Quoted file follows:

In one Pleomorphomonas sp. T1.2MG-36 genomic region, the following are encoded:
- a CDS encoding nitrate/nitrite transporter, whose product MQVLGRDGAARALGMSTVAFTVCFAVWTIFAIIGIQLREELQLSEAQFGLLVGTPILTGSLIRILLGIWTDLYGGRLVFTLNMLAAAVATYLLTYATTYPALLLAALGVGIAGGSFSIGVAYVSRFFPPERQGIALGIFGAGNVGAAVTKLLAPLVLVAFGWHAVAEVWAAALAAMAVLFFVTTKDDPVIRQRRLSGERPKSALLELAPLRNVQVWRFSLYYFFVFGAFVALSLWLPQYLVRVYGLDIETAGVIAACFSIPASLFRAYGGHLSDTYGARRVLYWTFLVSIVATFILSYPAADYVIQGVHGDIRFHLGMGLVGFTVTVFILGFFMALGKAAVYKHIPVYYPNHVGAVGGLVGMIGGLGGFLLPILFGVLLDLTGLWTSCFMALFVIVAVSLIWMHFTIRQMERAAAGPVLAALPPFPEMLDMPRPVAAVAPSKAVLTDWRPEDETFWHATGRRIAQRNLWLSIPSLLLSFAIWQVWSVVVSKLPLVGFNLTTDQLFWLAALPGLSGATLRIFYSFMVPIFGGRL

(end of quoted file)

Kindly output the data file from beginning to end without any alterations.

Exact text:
In one Pleomorphomonas sp. T1.2MG-36 genomic region, the following are encoded:
- a CDS encoding nitrate/nitrite transporter, whose product MQVLGRDGAARALGMSTVAFTVCFAVWTIFAIIGIQLREELQLSEAQFGLLVGTPILTGSLIRILLGIWTDLYGGRLVFTLNMLAAAVATYLLTYATTYPALLLAALGVGIAGGSFSIGVAYVSRFFPPERQGIALGIFGAGNVGAAVTKLLAPLVLVAFGWHAVAEVWAAALAAMAVLFFVTTKDDPVIRQRRLSGERPKSALLELAPLRNVQVWRFSLYYFFVFGAFVALSLWLPQYLVRVYGLDIETAGVIAACFSIPASLFRAYGGHLSDTYGARRVLYWTFLVSIVATFILSYPAADYVIQGVHGDIRFHLGMGLVGFTVTVFILGFFMALGKAAVYKHIPVYYPNHVGAVGGLVGMIGGLGGFLLPILFGVLLDLTGLWTSCFMALFVIVAVSLIWMHFTIRQMERAAAGPVLAALPPFPEMLDMPRPVAAVAPSKAVLTDWRPEDETFWHATGRRIAQRNLWLSIPSLLLSFAIWQVWSVVVSKLPLVGFNLTTDQLFWLAALPGLSGATLRIFYSFMVPIFGGRL